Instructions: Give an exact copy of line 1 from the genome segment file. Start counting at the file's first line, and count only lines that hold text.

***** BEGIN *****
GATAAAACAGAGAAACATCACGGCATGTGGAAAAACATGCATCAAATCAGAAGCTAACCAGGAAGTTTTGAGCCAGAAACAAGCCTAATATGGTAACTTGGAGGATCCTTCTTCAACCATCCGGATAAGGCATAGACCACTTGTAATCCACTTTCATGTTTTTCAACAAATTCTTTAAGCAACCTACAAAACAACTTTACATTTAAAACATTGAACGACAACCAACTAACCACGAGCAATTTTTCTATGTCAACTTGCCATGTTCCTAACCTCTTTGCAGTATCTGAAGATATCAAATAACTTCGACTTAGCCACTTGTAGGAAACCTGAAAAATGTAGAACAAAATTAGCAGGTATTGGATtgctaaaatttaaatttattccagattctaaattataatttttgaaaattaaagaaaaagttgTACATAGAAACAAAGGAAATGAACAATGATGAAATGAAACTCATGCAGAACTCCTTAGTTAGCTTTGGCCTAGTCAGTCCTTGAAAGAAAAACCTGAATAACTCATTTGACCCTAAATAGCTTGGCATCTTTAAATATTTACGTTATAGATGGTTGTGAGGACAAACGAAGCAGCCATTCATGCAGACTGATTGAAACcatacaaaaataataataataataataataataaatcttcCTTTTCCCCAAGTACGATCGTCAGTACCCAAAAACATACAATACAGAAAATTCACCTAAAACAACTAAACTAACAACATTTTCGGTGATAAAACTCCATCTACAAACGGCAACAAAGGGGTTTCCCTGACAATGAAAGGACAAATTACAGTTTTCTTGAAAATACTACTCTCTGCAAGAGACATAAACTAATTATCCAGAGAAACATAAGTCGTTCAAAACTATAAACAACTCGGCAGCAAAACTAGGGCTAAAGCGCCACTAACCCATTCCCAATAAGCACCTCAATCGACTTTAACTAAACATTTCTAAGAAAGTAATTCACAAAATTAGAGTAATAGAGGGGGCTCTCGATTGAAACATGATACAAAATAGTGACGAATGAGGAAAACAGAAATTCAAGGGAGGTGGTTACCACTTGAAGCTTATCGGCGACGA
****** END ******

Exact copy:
GATAAAACAGAGAAACATCACGGCATGTGGAAAAACATGCATCAAATCAGAAGCTAACCAGGAAGTTTTGAGCCAGAAACAAGCCTAATATGGTAACTTGGAGGATCCTTCTTCAACCATCCGGATAAGGCATAGACCACTTGTAATCCACTTTCATGTTTTTCAACAAATTCTTTAAGCAACCTACAAAACAACTTTACATTTAAAACATTGAACGACAACCAACTAACCACGAGCAATTTTTCTATGTCAACTTGCCATGTTCCTAACCTCTTTGCAGTATCTGAAGATATCAAATAACTTCGACTTAGCCACTTGTAGGAAACCTGAAAAATGTAGAACAAAATTAGCAGGTATTGGATtgctaaaatttaaatttattccagattctaaattataatttttgaaaattaaagaaaaagttgTACATAGAAACAAAGGAAATGAACAATGATGAAATGAAACTCATGCAGAACTCCTTAGTTAGCTTTGGCCTAGTCAGTCCTTGAAAGAAAAACCTGAATAACTCATTTGACCCTAAATAGCTTGGCATCTTTAAATATTTACGTTATAGATGGTTGTGAGGACAAACGAAGCAGCCATTCATGCAGACTGATTGAAACcatacaaaaataataataataataataataataaatcttcCTTTTCCCCAAGTACGATCGTCAGTACCCAAAAACATACAATACAGAAAATTCACCTAAAACAACTAAACTAACAACATTTTCGGTGATAAAACTCCATCTACAAACGGCAACAAAGGGGTTTCCCTGACAATGAAAGGACAAATTACAGTTTTCTTGAAAATACTACTCTCTGCAAGAGACATAAACTAATTATCCAGAGAAACATAAGTCGTTCAAAACTATAAACAACTCGGCAGCAAAACTAGGGCTAAAGCGCCACTAACCCATTCCCAATAAGCACCTCAATCGACTTTAACTAAACATTTCTAAGAAAGTAATTCACAAAATTAGAGTAATAGAGGGGGCTCTCGATTGAAACATGATACAAAATAGTGACGAATGAGGAAAACAGAAATTCAAGGGAGGTGGTTACCACTTGAAGCTTATCGGCGACGA